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Opinion

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Guest opinion

Pima County justices of the peace: Please continue the eviction pause

Pima County has never seen anything like the COVID-19 pandemic. Tens of thousands of our friends and neighbors are suddenly out of work. Coronavirus cases in the county are not yet falling.

In Pima County, the Justice Courts — where eviction hearings are held — have been closed to nonpayment evictions. But the JP courts are reopening on June 1, with almost 500 families facing evictions in the first two weeks.

The justices of the peace are in a unique position to decide whether a pandemic is the best time for these temporarily unemployed workers to be evicted from their homes. The JPs are elected officials, who are answerable to the voters of Pima County.

It is only the start of June, but temps have already topped 100 degrees several times. As a voter in Pima County, I worry about a dramatic increase in the number of families being evicted, and on the streets, unless the courts take reasonable action. Evicting people right now makes no sense.

While the state of Arizona allocated $5 million in rental assistance, more than 20,000 renters applied for that relief. It would take more than $23 million just to pay the claims made so far. Although county Housing Department employees are working hard to process these applications, few of those who have applied have received any help yet.

There are many reasons why the Justice Court should continue to pause eviction hearings:

Under Gov. Doug Ducey's executive order, eviction orders should not be enforced against people affected by COVID-19, yet Justice Court judges have been ordering enforcement in contravention of order.

Many Arizonans are entitled to unemployment, including federal payments. But many have been wrongly denied, have not received their first check, or have erroneously been told that they do not qualify. Independent contractors weren’t even able to apply until May 12. If they lose their homes, they won’t receive that check when it finally comes.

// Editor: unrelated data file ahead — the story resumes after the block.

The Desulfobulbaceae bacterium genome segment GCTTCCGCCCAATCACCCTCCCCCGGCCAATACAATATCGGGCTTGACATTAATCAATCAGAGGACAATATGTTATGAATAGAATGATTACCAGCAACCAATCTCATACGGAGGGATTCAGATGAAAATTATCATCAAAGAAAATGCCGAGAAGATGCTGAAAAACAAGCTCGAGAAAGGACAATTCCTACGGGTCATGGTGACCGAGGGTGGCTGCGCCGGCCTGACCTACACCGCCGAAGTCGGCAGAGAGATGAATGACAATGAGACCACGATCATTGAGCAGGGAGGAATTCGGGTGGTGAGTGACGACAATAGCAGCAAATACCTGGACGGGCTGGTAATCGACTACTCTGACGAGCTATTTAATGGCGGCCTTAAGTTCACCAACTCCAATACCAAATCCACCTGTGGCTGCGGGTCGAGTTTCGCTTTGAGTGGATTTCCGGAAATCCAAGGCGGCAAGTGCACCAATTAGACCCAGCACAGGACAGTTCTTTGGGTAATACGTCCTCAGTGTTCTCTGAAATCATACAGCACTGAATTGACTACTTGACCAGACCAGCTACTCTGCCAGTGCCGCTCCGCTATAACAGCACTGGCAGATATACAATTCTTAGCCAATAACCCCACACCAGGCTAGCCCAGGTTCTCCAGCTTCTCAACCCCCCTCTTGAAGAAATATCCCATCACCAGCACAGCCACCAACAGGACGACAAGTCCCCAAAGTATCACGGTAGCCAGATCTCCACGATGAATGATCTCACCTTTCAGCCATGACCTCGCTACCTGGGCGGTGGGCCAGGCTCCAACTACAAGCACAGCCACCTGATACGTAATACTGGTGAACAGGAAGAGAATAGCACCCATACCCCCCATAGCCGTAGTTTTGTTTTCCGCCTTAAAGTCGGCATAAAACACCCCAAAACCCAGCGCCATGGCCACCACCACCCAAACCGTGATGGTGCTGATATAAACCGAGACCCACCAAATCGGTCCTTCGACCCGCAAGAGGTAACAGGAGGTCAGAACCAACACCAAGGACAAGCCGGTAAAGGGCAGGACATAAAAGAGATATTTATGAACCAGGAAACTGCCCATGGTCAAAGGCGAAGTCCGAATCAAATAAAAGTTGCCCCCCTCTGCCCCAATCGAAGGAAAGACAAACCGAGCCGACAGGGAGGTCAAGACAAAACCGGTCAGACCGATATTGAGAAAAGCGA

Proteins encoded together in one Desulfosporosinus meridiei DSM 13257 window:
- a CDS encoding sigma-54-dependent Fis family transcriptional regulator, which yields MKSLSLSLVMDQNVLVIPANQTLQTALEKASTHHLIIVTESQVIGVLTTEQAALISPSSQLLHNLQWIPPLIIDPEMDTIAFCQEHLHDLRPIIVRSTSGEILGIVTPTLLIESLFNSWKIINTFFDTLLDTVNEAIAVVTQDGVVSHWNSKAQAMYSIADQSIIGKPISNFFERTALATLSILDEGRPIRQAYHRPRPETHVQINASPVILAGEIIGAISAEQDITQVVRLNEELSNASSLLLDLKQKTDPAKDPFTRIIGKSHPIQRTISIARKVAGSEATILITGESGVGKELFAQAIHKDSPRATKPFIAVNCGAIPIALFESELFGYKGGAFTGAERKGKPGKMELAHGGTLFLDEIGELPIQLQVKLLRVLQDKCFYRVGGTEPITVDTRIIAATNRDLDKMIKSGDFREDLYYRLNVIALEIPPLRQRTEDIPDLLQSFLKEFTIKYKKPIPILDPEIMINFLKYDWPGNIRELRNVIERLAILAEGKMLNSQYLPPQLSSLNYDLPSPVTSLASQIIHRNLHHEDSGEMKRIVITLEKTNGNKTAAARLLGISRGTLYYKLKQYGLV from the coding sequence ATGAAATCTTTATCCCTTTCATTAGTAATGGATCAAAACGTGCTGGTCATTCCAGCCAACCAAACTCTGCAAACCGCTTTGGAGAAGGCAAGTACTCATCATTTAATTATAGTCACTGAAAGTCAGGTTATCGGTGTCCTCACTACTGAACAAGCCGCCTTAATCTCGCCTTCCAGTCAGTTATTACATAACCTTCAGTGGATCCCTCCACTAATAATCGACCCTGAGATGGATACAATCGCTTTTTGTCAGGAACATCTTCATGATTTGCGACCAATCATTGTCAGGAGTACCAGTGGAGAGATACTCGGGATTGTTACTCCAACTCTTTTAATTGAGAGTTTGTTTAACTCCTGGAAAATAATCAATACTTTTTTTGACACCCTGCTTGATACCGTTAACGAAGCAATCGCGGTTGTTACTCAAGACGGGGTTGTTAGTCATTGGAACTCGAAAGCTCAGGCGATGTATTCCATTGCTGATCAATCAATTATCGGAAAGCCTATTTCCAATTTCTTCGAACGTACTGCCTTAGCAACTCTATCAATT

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Restarting evictions risks the health of court staff, attorneys, and the tenants appearing in court. Constables and sheriff’s deputies will be at risk because social distancing during an eviction is impossible.

Many businesses in Pima County are still closed. Businesses will be able to restart quickly only if they have the resources they need to get back to work, including their trained and trusted employees. If those workers are suddenly without housing, they will not be able to go back to work when called.

Schools are closed, as are after-school programs. Children are particularly affected by homelessness. Their education suffers. Their health suffers. This resonates in the workplace: A responsible teenager may be left alone at home while a parent works, but that same child cannot be left alone on the streets while a parent works.

Homelessness has a profound impact on worker health. When we lose our homes, we also lose our refrigerators, our pantries, our utensils, beds, and bathrooms. Medication is lost, asthma gets worse, and insulin is not refrigerated. Mental and stress-related illnesses increase dramatically.

People who have been evicted put additional pressure on medical resources at a time when they are already stretched thin by the pandemic. We are being asked to shelter in place, but these families will have no safe shelter

It costs more to keep a family in a shelter than it costs to keep them in their home. People will be better off if they still have their possessions when business restarts.

No one thinks that the past-due rent should be forgiven. But eviction decreases the chance that the tenants will ever be able to pay it back, and landlords will find it difficult to replace those tenants once they are evicted.

As a Pima County voter, let these judges know that you want them to pause eviction hearings for nonpayment again, at least until September 1, 2020. You can contact them at:

  • Presiding Justice of the Peace Adam Watters awatters@jp.pima.gov
  • Hon. Vince Roberts vroberts@jp.pima.gov
  • Hon. Charlene Pesquiera cpesquiera@jp.pima.gov
  • Hon. Erica Cornejo ecornejo@jp.pima.gov
  • Hon. Douglas Taylor dtaylor@jp.pima.gov
  • Hon. Paula Aboud paboud@jp.pima.gov
  • Hon. Susan Bacal sbacal@jp.pima.gov
  • Hon. Kendrick Wilson kwilson@jp.pima.gov
  • Hon. R Carroll rcarroll@jp.pima.gov

Corinne Cooper is a professor emerita at the University of Missouri–Kansas City School of Law, and a communications consultant.

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courtesy Constable Kristen Randall